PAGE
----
West Coast Editor

In a long-standing war between an East Coast and a West Coast firm over erythropoietin (EPO) patents, Transkaryotic Therapies Inc. lost a battle on its home turf to Amgen Inc. when a federal judge upheld four of Amgen's claims, ruling that the company's patents are valid and have been infringed by TKT.

Wall Street took the news in stride. TKT's stock (NASDAQ:TKTX) closed Monday at $17, up 21 cents. Amgen's shares (NASDAQ:AMGN) ended the day at $56.63, up $1.41, on a generally strong day for the market.

"From the Amgen side, we could be seeing a little bit of a relief rally on perceived overhang," said Jennifer Chao, analyst with Deutsche Bank Securities Inc. in New York, although "the threat of those patents being overturned wasn't in the stock," she added.

With TKT, investors probably took advantage of weakness to buy shares ahead of the next clinical event - pivotal data from a trial with iduronate-2-sulfatase for Hunter syndrome expected in the second half of 2005.

The most recent EPO decision by U.S. District Court Judge William Young in Boston dealt with issues remanded to him by an appeals court having to do with two Amgen patents on the product itself and two related to making EPO, a treatment for anemia in kidney disease patients who are on dialysis.

Named in the action along with TKT, which vowed to appeal the latest ruling, was partner Aventis Pharma AG, of Frankfurt, Germany. Cambridge, Mass.-based TKT's Dynepo (epoetin delta), which is gene-activated EPO, is being developed in the U.S. with Sanofi-Aventis, of Paris.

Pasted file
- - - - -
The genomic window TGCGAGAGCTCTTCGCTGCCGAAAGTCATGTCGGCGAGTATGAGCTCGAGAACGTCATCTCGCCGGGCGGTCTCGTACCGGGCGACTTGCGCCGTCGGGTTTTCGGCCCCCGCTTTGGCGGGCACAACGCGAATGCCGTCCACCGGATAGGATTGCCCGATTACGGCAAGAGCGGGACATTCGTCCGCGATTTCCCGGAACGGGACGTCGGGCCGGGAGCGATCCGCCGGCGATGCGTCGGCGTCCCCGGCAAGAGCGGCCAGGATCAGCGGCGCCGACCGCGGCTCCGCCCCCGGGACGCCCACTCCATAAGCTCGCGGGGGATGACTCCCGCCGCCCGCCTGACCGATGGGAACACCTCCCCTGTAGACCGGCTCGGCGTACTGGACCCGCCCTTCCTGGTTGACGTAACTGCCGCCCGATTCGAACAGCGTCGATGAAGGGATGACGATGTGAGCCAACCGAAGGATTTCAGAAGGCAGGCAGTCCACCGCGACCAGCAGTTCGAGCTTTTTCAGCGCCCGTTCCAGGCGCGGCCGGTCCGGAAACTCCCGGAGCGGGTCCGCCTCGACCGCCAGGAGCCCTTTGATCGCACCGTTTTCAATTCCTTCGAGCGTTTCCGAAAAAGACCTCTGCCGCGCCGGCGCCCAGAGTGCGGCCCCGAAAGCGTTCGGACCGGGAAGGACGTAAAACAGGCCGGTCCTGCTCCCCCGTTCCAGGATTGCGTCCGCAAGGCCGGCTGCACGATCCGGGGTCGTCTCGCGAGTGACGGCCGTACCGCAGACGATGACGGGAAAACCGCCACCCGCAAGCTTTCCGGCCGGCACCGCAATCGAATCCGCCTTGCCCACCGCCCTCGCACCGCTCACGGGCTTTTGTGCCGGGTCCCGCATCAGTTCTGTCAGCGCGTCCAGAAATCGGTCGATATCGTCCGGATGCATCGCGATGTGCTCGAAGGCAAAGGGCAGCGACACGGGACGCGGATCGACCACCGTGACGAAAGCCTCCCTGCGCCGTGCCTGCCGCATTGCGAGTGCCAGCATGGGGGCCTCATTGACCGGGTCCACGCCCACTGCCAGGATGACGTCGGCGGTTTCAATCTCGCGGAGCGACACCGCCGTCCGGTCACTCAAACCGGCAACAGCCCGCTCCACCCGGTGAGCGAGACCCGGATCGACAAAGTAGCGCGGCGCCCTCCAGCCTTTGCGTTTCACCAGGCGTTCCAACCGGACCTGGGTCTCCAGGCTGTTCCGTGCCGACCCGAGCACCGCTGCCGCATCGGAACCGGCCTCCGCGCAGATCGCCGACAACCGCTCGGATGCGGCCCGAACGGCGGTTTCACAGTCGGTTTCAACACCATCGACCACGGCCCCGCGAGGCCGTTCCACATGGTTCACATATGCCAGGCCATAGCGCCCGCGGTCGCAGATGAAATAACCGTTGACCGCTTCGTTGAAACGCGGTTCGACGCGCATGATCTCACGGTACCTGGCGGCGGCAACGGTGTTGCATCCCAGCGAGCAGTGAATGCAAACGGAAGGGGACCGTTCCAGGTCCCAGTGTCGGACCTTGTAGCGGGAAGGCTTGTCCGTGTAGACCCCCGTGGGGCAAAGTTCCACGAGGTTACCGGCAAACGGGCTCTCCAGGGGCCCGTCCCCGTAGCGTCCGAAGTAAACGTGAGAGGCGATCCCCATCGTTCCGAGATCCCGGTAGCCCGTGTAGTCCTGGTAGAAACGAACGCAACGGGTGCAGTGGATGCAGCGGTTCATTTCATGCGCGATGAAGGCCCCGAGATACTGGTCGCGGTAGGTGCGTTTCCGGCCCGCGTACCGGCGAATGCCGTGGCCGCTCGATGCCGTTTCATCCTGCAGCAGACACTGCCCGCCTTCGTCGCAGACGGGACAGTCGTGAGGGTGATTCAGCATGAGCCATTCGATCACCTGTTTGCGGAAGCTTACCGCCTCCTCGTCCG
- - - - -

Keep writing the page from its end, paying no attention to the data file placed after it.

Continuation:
Michael Astrue, president and CEO of TKT, said the latest decision "misreads the law, discourages innovation, exports biotechnology manufacturing jobs overseas, and denies patients in the U.S. an important alternative product."

Chao said TKT has "nothing to lose [by appealing] at this point, given that 90 percent of their court costs have already been sunk into fighting the fight." Whether the federal circuit will entertain yet another appeal remains in question, she said.

"I think there's a shot that they will," Chao told BioWorld Today. "The recipe here is a skilled litigator and an open-minded panel of judges."

Amgen, of Thousand Oaks, Calif., raked in about $2.4 billion from worldwide 2003 sales of Epogen (epoetin alfa), which Johnson & Johnson markets under the trade name Procrit. Those companies have been involved in their own dispute over EPO, with an arbitrator awarding Amgen $150 million in damages about two years ago. Amgen claimed the Ortho Biotech Products LP subsidiary of J&J, of New Brunswick, N.J., breached a licensing deal entered a decade earlier. (See BioWorld Today, Oct. 22, 2002.)

Later this week, yet another shoe is expected to drop in a complicated skirmish that has featured an Imelda Marcos avalanche of footwear over the last seven years, since Amgen first sought an injunction in the U.S. preventing TKT and Aventis (formerly Hoechst Marion Roussel) from making, importing, using or selling EPO. A decision is due Thursday on a similar EPO case from the House of Lords in London. (See BioWorld Today, April 17, 1997.)

But whatever happens overseas probably is moot, Chao said, since Amgen's EPO patents expire in the UK next year, and TKT is eyeing a Dynepo launch there in 2005 or 2006.

"Amgen's legal tango over there was really a strategy to slow down TKT to the extent they could," she said.

No Comments